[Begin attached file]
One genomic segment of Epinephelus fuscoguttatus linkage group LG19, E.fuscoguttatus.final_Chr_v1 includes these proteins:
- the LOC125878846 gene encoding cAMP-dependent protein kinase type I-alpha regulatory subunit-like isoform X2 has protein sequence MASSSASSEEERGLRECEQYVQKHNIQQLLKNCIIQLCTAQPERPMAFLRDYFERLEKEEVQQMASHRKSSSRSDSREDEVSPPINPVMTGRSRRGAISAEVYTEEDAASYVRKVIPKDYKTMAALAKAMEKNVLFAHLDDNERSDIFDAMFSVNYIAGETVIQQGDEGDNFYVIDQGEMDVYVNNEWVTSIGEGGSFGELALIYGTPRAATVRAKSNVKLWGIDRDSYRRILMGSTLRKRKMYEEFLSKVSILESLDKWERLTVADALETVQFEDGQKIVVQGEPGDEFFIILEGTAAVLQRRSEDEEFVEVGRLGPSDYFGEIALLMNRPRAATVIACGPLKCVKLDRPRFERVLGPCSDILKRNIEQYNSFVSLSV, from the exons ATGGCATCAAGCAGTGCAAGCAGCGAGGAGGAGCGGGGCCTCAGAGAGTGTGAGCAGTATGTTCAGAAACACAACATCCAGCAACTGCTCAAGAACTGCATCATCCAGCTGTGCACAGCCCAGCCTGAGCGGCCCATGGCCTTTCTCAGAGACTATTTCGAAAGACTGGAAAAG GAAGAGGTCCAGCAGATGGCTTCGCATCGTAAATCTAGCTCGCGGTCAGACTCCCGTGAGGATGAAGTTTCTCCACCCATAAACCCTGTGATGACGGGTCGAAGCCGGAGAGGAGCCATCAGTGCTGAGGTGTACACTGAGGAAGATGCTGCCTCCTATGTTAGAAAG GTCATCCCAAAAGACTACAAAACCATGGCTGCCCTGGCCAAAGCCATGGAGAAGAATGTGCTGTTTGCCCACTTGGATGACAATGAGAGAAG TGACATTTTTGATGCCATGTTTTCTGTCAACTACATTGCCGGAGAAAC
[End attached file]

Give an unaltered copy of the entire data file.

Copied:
One genomic segment of Epinephelus fuscoguttatus linkage group LG19, E.fuscoguttatus.final_Chr_v1 includes these proteins:
- the LOC125878846 gene encoding cAMP-dependent protein kinase type I-alpha regulatory subunit-like isoform X2 has protein sequence MASSSASSEEERGLRECEQYVQKHNIQQLLKNCIIQLCTAQPERPMAFLRDYFERLEKEEVQQMASHRKSSSRSDSREDEVSPPINPVMTGRSRRGAISAEVYTEEDAASYVRKVIPKDYKTMAALAKAMEKNVLFAHLDDNERSDIFDAMFSVNYIAGETVIQQGDEGDNFYVIDQGEMDVYVNNEWVTSIGEGGSFGELALIYGTPRAATVRAKSNVKLWGIDRDSYRRILMGSTLRKRKMYEEFLSKVSILESLDKWERLTVADALETVQFEDGQKIVVQGEPGDEFFIILEGTAAVLQRRSEDEEFVEVGRLGPSDYFGEIALLMNRPRAATVIACGPLKCVKLDRPRFERVLGPCSDILKRNIEQYNSFVSLSV, from the exons ATGGCATCAAGCAGTGCAAGCAGCGAGGAGGAGCGGGGCCTCAGAGAGTGTGAGCAGTATGTTCAGAAACACAACATCCAGCAACTGCTCAAGAACTGCATCATCCAGCTGTGCACAGCCCAGCCTGAGCGGCCCATGGCCTTTCTCAGAGACTATTTCGAAAGACTGGAAAAG GAAGAGGTCCAGCAGATGGCTTCGCATCGTAAATCTAGCTCGCGGTCAGACTCCCGTGAGGATGAAGTTTCTCCACCCATAAACCCTGTGATGACGGGTCGAAGCCGGAGAGGAGCCATCAGTGCTGAGGTGTACACTGAGGAAGATGCTGCCTCCTATGTTAGAAAG GTCATCCCAAAAGACTACAAAACCATGGCTGCCCTGGCCAAAGCCATGGAGAAGAATGTGCTGTTTGCCCACTTGGATGACAATGAGAGAAG TGACATTTTTGATGCCATGTTTTCTGTCAACTACATTGCCGGAGAAAC